The Securities and Exchange Commission has opened an investigation of the largest U.S. non-traded REIT, Inland American. According to Inland’s most recent 10Q filing, the SEC is now looking into the number of ongoing fees charged every year to investors holding this non-traded REIT. Over the past two years, we have written extensively about the fee structure of non-traded REITs in general, and the SEC investigation of Inland is consistent with one of our long-standing concerns.
The investigation of Inland by the SEC is captioned “In the Matter of Inland American, Inc.” In its first quarterly report of 2012 issued on May 7, 2012, Inland American discloses the following:
“We have learned that the SEC is conducting a non-public, formal, fact-finding investigation to determine whether there have been violations of certain provisions of the federal securities laws regarding our business manager fees, property management fees, transactions with our affiliates, timing and amount of distributions paid to our investors, determination of property impairments, and any decision regarding whether we might become a self-administered REIT.”
The investigation being conducted by the SEC is non-public, and it may take a significant amount of time before any findings are released to the public.
Our review of Inland American’s initial prospectus filed with the SEC on Aug. 31, 2005, shows some of the upfront fees and commissions charged to investors including a 7.5 percent selling commission, a 2.5 percent marketing contribution, and a 0.5 percent due diligence expense allowance. In effect, in its initial prospectus filed on Aug. 31, 2005, Inland American disclosed:
“We anticipate investing approximately 87 percent of the gross proceeds of this offering, assuming the maximum amount is sold, in real estate assets. The remaining offering proceeds will be used to pay selling commissions, fees, and the costs of this offering and to fund a working capital reserve.”
Moreover, Inland American disclosed in its 2011 annual report filed on March 8, 2012, payments to its business manager —Inland American Business Manager & Advisor, Inc— that include a business management fee of $40 million, as well as an investment advisory fee of approximately $1.6 million.
But apart from the fee issue currently being investigated by the SEC, there are a number of other non-traded REIT concerns that we believe should be shared with investors regarding many non-traded REITs, including Inland. For example, despite its recognition as the largest U.S. non-traded REIT, we note that almost 30 percent of its overall properties are in just four cities: Minneapolis, Dallas, Chicago, and Houston. In fact, on page 38 of its first quarterly report for 2012, Inland American acknowledges that: “Geographic concentration of our portfolio may make us particularly susceptible to adverse economic developments in the real estate markets of those areas or natural disasters in those areas.” Moreover, Inland discloses that approximately 16 percent of its overall properties are leased to only two tenants, AT&T and SunTrust bank.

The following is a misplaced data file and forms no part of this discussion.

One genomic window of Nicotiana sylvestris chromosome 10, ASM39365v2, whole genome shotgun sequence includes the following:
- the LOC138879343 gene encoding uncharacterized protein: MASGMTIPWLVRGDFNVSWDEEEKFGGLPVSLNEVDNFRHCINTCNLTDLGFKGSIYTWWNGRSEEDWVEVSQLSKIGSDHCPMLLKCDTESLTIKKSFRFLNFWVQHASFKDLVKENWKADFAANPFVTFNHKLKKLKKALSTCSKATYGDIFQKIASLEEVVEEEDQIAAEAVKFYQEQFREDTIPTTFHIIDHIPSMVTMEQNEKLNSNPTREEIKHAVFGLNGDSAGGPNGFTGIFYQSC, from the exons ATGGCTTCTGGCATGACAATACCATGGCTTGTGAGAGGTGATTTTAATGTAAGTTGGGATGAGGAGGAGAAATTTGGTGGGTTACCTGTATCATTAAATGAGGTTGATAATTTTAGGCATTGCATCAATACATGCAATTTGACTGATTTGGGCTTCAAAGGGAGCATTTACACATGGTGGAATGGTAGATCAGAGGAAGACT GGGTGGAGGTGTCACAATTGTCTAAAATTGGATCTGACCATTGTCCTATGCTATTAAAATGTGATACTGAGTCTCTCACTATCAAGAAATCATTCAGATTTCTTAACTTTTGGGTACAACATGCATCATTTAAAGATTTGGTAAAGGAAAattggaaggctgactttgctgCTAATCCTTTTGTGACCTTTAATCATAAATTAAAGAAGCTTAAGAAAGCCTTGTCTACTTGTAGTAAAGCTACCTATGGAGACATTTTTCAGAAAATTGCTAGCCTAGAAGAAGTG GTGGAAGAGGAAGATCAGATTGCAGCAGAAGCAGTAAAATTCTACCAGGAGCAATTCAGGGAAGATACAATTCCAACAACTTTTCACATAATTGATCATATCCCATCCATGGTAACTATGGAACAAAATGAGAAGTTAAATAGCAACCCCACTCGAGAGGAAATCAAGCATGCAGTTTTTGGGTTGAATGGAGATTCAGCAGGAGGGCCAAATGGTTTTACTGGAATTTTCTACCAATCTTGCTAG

Additionally, although unclear on the specifics of the properties, Inland American’s 2011 annual report shows that approximately 43 percent of its overall leases expire in the next 1 to 4 years. Finally, Inland American discloses that as of March 31, 2012, approximately $1.5 billion of Inland’s indebtedness bore interest at variable rates.
This is not the first time that an Inland sponsored REIT has been under scrutiny. In 1998, securities attorney Chris Vernon exposed the flaws of non-traded REITs through FINRA arbitration. Vernon successfully recovered losses suffered by retirees as a consequence of their investments in the now-defunct Inland Monthly Income Fund III REIT.
During the course of the binding arbitrations, Vernon asserted that these types of investments should not be pitched to, or sold to retirees because of the high risk involved. In fact, in one of the cases successfully handled by Vernon, the arbitration panel rendered an award not only against the selling brokerage firm but also against the branch manager and the owner of the brokerage firm who sold the Inland products.
The current SEC investigation of Inland American Real Estate Trust, Inc. is not good news for Inland investors or investors in other non-traded REITs. Currently, Inland American investors, as well as investors in numerous other non-traded REITs, can’t redeem their shares unless the investor dies or has a so-called “qualifying disability.” And even in those instances, Inland American currently restricts total redemptions to “$10 million per calendar quarter for the purpose of funding repurchases associated with death and $15 million per calendar quarter for the purpose of funding hardship repurchases.”
The Vernon Litigation Group law firm began raising concerns for investors about non-traded REITs more than three years ago. The firm has filed more than $5 million in claims before the Financial Industry Regulatory involving non-traded REITs on behalf of investors in the past two years. See our article on questions that investors should ask before purchasing a non-traded REIT.